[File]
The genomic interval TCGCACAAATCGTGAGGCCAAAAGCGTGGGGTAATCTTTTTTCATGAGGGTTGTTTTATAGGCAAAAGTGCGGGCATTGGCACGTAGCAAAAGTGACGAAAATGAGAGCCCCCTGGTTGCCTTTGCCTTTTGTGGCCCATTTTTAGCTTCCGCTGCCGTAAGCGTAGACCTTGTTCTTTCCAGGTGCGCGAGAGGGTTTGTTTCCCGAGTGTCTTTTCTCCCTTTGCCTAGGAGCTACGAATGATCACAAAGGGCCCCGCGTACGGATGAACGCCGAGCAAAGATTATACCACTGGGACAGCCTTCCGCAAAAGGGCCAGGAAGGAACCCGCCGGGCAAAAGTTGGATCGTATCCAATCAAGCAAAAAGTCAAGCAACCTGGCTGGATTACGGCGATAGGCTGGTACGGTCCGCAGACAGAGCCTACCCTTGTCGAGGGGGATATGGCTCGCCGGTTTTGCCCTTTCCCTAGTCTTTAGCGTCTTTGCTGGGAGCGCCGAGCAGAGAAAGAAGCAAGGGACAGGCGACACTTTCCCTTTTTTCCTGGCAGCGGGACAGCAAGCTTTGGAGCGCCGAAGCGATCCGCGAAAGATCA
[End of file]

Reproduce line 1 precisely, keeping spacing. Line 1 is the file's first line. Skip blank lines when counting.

The genomic interval TCGCACAAATCGTGAGGCCAAAAGCGTGGGGTAATCTTTTTTCATGAGGGTTGTTTTATAGGCAAAAGTGCGGGCATTGGCACGTAGCAAAAGTGACGAAAATGAGAGCCCCCTGGTTGCCTTTGCCTTTTGTGGCCCATTTTTAGCTTCCGCTGCCGTAAGCGTAGACCTTGTTCTTTCCAGGTGCGCGAGAGGGTTTGTTTCCCGAGTGTCTTTTCTCCCTTTGCCTAGGAGCTACGAATGATCACAAAGGGCCCCGCGTACGGATGAACGCCGAGCAAAGATTATACCACTGGGACAGCCTTCCGCAAAAGGGCCAGGAAGGAACCCGCCGGGCAAAAGTTGGATCGTATCCAATCAAGCAAAAAGTCAAGCAACCTGGCTGGATTACGGCGATAGGCTGGTACGGTCCGCAGACAGAGCCTACCCTTGTCGAGGGGGATATGGCTCGCCGGTTTTGCCCTTTCCCTAGTCTTTAGCGTCTTTGCTGGGAGCGCCGAGCAGAGAAAGAAGCAAGGGACAGGCGACACTTTCCCTTTTTTCCTGGCAGCGGGACAGCAAGCTTTGGAGCGCCGAAGCGATCCGCGAAAGATCA